Photo: Dave Reginek
The Washington Capitals beat one of the best possession teams in the league on Sunday, but not before weathering a last-minute onslaught by the Detroit Red Wings. That onslaught included six shot attempts – five of which were blocked by Washington defenders.
Karl Alzner literally saved the game himself, diving in front of a Riley Sheahan shot with 15.8 seconds remaining. Teemu Pulkkinen’s point shot ricocheted off Matt Niskanen’s skate to a wide-open Sheahan at the left circle. With Holtby facing the other direction, Alzner sacrificed his body – much like Tom Wilson did a few minutes earlier – and blocked the attempt with an awkward double-leg slide.
Photo credit: Patrick McDermott
On Thursday night, Adam Oates was back behind the bench at Verizon Center for the first time since being fired at the end of last season. Much has changed since then. On this night, the Capitals were playing with sticks that were familiar to them and their coach was not giving his players the cold shoulder. But the most important change, at least on this night, came on defense. Oates instituted a defense system that required blueliners to give up the puck almost immediately after gaining it. This led to forced passes and a myriad of odd-man breaks against. It turned former Norris Trophy nominees like Mike Green into subject of ridicule. The Capitals defense, on the whole, was very bad.
This year, however, things are different. In offseason, new general manager Brian MacLellan added some much needed balance to the Capitals by signing Brooks Orpik and Matt Niskanen to big money deals. New coach Barry Trotz has also freed up its defensemen, allowing them to carry the puck when necessary. This has led to a resurgence for Green, who has 39 points this season. Other blueliners have also chipped in. Through 73 games, Karl Alzner had more than doubled his career high in goals and surpassed his career high in assists.
Against the Devils, Alzner added his fifth goal of the year in a decidedly un-Oatesian way.
Karl Alzner just scored his fifth goal of the season and the 12th goal of his career.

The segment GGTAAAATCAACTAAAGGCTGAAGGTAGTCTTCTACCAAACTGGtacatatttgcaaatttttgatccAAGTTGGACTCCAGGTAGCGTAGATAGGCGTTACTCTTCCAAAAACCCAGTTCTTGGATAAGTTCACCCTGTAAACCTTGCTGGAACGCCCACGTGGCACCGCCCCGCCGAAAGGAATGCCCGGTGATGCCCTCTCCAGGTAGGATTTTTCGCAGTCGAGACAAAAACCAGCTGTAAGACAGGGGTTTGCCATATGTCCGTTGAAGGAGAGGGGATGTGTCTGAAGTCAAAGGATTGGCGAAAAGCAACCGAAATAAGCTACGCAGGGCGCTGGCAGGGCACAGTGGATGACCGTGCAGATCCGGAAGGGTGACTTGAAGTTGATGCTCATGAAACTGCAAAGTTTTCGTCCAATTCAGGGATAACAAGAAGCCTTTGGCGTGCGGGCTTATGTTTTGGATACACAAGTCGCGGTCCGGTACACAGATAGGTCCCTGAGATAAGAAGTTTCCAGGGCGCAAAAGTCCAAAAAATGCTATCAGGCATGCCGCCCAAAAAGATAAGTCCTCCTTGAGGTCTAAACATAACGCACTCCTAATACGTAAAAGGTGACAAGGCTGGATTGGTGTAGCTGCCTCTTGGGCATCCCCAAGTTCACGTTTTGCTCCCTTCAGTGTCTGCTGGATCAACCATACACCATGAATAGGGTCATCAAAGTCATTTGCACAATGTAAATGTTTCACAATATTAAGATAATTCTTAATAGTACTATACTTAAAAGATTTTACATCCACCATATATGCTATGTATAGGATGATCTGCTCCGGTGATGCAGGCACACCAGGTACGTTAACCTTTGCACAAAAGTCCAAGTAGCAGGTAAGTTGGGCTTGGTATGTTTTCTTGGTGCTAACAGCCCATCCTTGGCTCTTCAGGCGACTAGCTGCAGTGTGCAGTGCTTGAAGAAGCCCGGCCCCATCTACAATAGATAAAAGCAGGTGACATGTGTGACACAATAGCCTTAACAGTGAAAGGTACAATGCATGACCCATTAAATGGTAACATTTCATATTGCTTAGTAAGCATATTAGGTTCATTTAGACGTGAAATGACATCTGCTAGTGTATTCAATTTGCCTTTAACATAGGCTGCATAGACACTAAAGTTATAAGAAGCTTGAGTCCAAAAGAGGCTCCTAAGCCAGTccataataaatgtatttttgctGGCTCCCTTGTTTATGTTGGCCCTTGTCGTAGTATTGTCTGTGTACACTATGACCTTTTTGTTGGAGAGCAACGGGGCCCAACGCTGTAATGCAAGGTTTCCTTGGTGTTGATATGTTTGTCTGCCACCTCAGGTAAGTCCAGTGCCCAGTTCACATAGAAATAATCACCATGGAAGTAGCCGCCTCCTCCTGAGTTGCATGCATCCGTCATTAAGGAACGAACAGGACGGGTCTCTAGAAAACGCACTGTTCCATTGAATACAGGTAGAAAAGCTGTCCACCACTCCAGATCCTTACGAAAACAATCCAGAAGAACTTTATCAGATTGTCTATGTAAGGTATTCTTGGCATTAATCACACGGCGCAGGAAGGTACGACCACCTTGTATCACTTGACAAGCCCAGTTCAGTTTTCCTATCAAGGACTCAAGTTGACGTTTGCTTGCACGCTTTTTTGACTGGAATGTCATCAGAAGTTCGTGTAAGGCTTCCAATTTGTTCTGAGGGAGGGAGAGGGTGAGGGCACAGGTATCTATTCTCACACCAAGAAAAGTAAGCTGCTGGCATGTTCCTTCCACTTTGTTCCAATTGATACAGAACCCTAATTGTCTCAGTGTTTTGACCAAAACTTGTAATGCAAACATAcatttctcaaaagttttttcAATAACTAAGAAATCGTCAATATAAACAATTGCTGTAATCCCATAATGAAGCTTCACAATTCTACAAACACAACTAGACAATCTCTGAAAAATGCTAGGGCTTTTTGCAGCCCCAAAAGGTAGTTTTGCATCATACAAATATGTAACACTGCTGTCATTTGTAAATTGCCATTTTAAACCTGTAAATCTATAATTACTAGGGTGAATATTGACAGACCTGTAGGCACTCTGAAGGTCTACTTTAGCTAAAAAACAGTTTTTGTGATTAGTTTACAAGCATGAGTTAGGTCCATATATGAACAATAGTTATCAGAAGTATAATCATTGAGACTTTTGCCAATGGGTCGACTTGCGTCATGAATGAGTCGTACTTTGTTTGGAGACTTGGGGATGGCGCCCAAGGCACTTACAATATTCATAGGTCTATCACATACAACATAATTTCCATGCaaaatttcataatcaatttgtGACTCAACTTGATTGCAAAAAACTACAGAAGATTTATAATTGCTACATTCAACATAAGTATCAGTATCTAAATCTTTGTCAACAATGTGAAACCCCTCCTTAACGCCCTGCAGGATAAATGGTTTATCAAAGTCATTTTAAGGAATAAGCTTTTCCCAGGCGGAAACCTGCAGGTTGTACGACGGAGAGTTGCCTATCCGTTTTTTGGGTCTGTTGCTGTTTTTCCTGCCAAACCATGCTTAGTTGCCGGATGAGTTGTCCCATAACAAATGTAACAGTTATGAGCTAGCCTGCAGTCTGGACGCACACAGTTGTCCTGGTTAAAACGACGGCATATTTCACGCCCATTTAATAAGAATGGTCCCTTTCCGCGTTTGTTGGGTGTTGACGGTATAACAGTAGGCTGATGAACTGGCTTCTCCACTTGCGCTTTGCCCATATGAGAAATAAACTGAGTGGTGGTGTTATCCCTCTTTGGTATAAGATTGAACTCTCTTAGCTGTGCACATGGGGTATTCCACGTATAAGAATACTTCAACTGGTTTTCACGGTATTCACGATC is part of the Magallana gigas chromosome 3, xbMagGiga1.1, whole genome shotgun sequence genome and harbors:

The goal came in the first period against the New Jersey Devils (Roy Rogers alert). Alzner joined the attack, which I hope Devils coach Adam Oates hated, and hit the back of the net from below the circles.
So great. (Photo: @annasleong)
Washington Capitals defensemen/bros-in-real-life Karl Alzner and John Carlson signed autographs for Caps fans in Silver Spring Thursday night. The event was held by Sport Chevrolet, that car dealership they did commercials for this season.
In these types of settings, athletes can be asked to sign some silly items. Example: reader Eric presented Alzner with a printed-out Words With Friends screenshot. Eric had pwned Alzner on the mobile game earlier in the year and wanted to immortalize the victory.
Instead of open-hand slapping the fan, which is what I would have done, Alzner obliged. He’s so nice. He’s really, really nice. Nicer than I.
There it is. (Photo credit: Patrick McDermott)
At the start of the 2008 NHL season, Mike Green came to camp with just 15 sticks. They were Easton Stealth CNTs. At the time, Green said his sticks had been discontinued for “a while.” He would be getting no more. Over the course of that season, Green posted unbelievable numbers for a defensemen, scoring 31 goals. Looking at the goal leaderboard for that season, Green is just below some of the most high flying scorers in the league: Malkin, Toews, and Crosby to name a few.
At one point Green scored a stunning 10 times in eight straight games. The goals during the streak all came off the same Easton, which Green said was the best stick he’s ever played with. Reluctantly, he agreed to donate it to the Hockey Hall of Fame.